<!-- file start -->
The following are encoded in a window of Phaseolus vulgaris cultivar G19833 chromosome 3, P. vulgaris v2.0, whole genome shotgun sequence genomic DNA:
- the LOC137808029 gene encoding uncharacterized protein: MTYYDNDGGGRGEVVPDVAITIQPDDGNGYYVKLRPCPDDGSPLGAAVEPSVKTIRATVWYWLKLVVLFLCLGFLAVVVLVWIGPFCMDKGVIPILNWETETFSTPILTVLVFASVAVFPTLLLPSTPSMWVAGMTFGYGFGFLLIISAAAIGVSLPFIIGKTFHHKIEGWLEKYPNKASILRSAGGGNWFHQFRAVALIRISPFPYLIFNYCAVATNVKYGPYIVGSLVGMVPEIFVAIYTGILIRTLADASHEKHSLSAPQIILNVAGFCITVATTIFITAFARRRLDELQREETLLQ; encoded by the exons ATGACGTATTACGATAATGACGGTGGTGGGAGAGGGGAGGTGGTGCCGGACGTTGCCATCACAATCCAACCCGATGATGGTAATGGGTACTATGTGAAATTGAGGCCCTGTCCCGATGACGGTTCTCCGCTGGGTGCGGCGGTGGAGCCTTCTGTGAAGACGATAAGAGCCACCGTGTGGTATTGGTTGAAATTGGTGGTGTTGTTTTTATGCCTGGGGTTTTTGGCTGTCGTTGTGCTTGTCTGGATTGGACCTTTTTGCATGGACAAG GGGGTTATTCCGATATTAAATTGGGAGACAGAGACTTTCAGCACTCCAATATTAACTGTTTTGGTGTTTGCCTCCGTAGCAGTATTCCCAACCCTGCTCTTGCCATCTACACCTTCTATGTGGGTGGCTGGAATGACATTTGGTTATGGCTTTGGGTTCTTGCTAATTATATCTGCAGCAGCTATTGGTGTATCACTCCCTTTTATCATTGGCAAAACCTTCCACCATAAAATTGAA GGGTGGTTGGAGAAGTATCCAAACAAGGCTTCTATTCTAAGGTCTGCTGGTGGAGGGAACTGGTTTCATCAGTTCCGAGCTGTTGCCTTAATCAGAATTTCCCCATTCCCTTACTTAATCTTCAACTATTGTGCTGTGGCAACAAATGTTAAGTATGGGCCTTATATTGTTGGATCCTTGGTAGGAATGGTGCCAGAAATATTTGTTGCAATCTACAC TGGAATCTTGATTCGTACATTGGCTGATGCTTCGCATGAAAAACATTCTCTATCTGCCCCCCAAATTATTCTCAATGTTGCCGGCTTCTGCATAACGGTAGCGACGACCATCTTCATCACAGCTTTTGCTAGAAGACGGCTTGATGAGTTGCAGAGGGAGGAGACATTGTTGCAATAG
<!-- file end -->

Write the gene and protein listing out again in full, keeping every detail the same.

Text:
The following are encoded in a window of Phaseolus vulgaris cultivar G19833 chromosome 3, P. vulgaris v2.0, whole genome shotgun sequence genomic DNA:
- the LOC137808029 gene encoding uncharacterized protein: MTYYDNDGGGRGEVVPDVAITIQPDDGNGYYVKLRPCPDDGSPLGAAVEPSVKTIRATVWYWLKLVVLFLCLGFLAVVVLVWIGPFCMDKGVIPILNWETETFSTPILTVLVFASVAVFPTLLLPSTPSMWVAGMTFGYGFGFLLIISAAAIGVSLPFIIGKTFHHKIEGWLEKYPNKASILRSAGGGNWFHQFRAVALIRISPFPYLIFNYCAVATNVKYGPYIVGSLVGMVPEIFVAIYTGILIRTLADASHEKHSLSAPQIILNVAGFCITVATTIFITAFARRRLDELQREETLLQ; encoded by the exons ATGACGTATTACGATAATGACGGTGGTGGGAGAGGGGAGGTGGTGCCGGACGTTGCCATCACAATCCAACCCGATGATGGTAATGGGTACTATGTGAAATTGAGGCCCTGTCCCGATGACGGTTCTCCGCTGGGTGCGGCGGTGGAGCCTTCTGTGAAGACGATAAGAGCCACCGTGTGGTATTGGTTGAAATTGGTGGTGTTGTTTTTATGCCTGGGGTTTTTGGCTGTCGTTGTGCTTGTCTGGATTGGACCTTTTTGCATGGACAAG GGGGTTATTCCGATATTAAATTGGGAGACAGAGACTTTCAGCACTCCAATATTAACTGTTTTGGTGTTTGCCTCCGTAGCAGTATTCCCAACCCTGCTCTTGCCATCTACACCTTCTATGTGGGTGGCTGGAATGACATTTGGTTATGGCTTTGGGTTCTTGCTAATTATATCTGCAGCAGCTATTGGTGTATCACTCCCTTTTATCATTGGCAAAACCTTCCACCATAAAATTGAA GGGTGGTTGGAGAAGTATCCAAACAAGGCTTCTATTCTAAGGTCTGCTGGTGGAGGGAACTGGTTTCATCAGTTCCGAGCTGTTGCCTTAATCAGAATTTCCCCATTCCCTTACTTAATCTTCAACTATTGTGCTGTGGCAACAAATGTTAAGTATGGGCCTTATATTGTTGGATCCTTGGTAGGAATGGTGCCAGAAATATTTGTTGCAATCTACAC TGGAATCTTGATTCGTACATTGGCTGATGCTTCGCATGAAAAACATTCTCTATCTGCCCCCCAAATTATTCTCAATGTTGCCGGCTTCTGCATAACGGTAGCGACGACCATCTTCATCACAGCTTTTGCTAGAAGACGGCTTGATGAGTTGCAGAGGGAGGAGACATTGTTGCAATAG